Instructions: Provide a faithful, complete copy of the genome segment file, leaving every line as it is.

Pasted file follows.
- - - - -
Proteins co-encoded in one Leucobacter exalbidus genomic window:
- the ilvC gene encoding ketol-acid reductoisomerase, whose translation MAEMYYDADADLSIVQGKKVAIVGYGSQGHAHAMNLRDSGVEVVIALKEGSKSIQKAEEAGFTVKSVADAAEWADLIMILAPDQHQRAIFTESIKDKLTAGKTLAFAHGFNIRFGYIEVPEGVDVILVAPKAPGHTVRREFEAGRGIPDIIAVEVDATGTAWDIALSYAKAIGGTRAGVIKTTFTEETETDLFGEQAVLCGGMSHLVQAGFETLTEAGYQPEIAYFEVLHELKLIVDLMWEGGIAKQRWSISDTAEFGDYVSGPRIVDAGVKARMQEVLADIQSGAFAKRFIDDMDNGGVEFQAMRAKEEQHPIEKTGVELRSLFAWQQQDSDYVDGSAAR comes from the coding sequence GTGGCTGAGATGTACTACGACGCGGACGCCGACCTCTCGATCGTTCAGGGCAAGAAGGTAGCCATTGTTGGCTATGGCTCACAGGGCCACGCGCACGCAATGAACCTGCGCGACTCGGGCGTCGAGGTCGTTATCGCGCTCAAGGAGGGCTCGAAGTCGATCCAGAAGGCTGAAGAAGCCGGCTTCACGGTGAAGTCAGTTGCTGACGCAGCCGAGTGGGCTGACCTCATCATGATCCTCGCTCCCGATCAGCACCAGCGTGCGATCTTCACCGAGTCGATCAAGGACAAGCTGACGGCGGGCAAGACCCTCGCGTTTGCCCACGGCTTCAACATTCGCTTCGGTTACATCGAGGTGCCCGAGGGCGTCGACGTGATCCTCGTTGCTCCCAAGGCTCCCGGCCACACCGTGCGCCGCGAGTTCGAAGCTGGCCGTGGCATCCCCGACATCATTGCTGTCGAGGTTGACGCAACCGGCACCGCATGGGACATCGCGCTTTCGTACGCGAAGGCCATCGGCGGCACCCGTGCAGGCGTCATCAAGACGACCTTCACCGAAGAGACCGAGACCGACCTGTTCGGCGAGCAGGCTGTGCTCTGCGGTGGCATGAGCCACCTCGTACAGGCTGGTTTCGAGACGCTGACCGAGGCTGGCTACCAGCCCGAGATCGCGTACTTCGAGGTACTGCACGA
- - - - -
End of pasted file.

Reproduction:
Proteins co-encoded in one Leucobacter exalbidus genomic window:
- the ilvC gene encoding ketol-acid reductoisomerase, whose translation MAEMYYDADADLSIVQGKKVAIVGYGSQGHAHAMNLRDSGVEVVIALKEGSKSIQKAEEAGFTVKSVADAAEWADLIMILAPDQHQRAIFTESIKDKLTAGKTLAFAHGFNIRFGYIEVPEGVDVILVAPKAPGHTVRREFEAGRGIPDIIAVEVDATGTAWDIALSYAKAIGGTRAGVIKTTFTEETETDLFGEQAVLCGGMSHLVQAGFETLTEAGYQPEIAYFEVLHELKLIVDLMWEGGIAKQRWSISDTAEFGDYVSGPRIVDAGVKARMQEVLADIQSGAFAKRFIDDMDNGGVEFQAMRAKEEQHPIEKTGVELRSLFAWQQQDSDYVDGSAAR comes from the coding sequence GTGGCTGAGATGTACTACGACGCGGACGCCGACCTCTCGATCGTTCAGGGCAAGAAGGTAGCCATTGTTGGCTATGGCTCACAGGGCCACGCGCACGCAATGAACCTGCGCGACTCGGGCGTCGAGGTCGTTATCGCGCTCAAGGAGGGCTCGAAGTCGATCCAGAAGGCTGAAGAAGCCGGCTTCACGGTGAAGTCAGTTGCTGACGCAGCCGAGTGGGCTGACCTCATCATGATCCTCGCTCCCGATCAGCACCAGCGTGCGATCTTCACCGAGTCGATCAAGGACAAGCTGACGGCGGGCAAGACCCTCGCGTTTGCCCACGGCTTCAACATTCGCTTCGGTTACATCGAGGTGCCCGAGGGCGTCGACGTGATCCTCGTTGCTCCCAAGGCTCCCGGCCACACCGTGCGCCGCGAGTTCGAAGCTGGCCGTGGCATCCCCGACATCATTGCTGTCGAGGTTGACGCAACCGGCACCGCATGGGACATCGCGCTTTCGTACGCGAAGGCCATCGGCGGCACCCGTGCAGGCGTCATCAAGACGACCTTCACCGAAGAGACCGAGACCGACCTGTTCGGCGAGCAGGCTGTGCTCTGCGGTGGCATGAGCCACCTCGTACAGGCTGGTTTCGAGACGCTGACCGAGGCTGGCTACCAGCCCGAGATCGCGTACTTCGAGGTACTGCACGA